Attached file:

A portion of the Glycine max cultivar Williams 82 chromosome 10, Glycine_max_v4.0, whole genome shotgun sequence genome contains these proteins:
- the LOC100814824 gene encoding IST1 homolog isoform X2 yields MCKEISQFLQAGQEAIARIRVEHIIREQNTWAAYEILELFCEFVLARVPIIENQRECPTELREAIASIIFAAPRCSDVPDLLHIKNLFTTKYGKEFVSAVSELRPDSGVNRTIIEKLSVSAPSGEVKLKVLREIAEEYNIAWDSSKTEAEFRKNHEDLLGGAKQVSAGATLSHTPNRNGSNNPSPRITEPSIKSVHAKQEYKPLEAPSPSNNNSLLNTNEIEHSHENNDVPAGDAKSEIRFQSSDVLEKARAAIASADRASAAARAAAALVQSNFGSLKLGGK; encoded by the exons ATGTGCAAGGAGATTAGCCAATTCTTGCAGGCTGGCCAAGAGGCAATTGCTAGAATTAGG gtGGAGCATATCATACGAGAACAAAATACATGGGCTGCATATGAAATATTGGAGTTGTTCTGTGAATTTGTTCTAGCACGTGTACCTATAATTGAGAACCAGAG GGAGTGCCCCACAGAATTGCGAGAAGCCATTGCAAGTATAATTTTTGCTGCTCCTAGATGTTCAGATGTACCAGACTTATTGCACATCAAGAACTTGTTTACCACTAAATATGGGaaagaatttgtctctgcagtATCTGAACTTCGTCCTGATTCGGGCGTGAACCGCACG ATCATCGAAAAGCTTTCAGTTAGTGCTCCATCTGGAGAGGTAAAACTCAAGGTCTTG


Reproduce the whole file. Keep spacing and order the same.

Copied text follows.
A portion of the Glycine max cultivar Williams 82 chromosome 10, Glycine_max_v4.0, whole genome shotgun sequence genome contains these proteins:
- the LOC100814824 gene encoding IST1 homolog isoform X2 yields MCKEISQFLQAGQEAIARIRVEHIIREQNTWAAYEILELFCEFVLARVPIIENQRECPTELREAIASIIFAAPRCSDVPDLLHIKNLFTTKYGKEFVSAVSELRPDSGVNRTIIEKLSVSAPSGEVKLKVLREIAEEYNIAWDSSKTEAEFRKNHEDLLGGAKQVSAGATLSHTPNRNGSNNPSPRITEPSIKSVHAKQEYKPLEAPSPSNNNSLLNTNEIEHSHENNDVPAGDAKSEIRFQSSDVLEKARAAIASADRASAAARAAAALVQSNFGSLKLGGK; encoded by the exons ATGTGCAAGGAGATTAGCCAATTCTTGCAGGCTGGCCAAGAGGCAATTGCTAGAATTAGG gtGGAGCATATCATACGAGAACAAAATACATGGGCTGCATATGAAATATTGGAGTTGTTCTGTGAATTTGTTCTAGCACGTGTACCTATAATTGAGAACCAGAG GGAGTGCCCCACAGAATTGCGAGAAGCCATTGCAAGTATAATTTTTGCTGCTCCTAGATGTTCAGATGTACCAGACTTATTGCACATCAAGAACTTGTTTACCACTAAATATGGGaaagaatttgtctctgcagtATCTGAACTTCGTCCTGATTCGGGCGTGAACCGCACG ATCATCGAAAAGCTTTCAGTTAGTGCTCCATCTGGAGAGGTAAAACTCAAGGTCTTG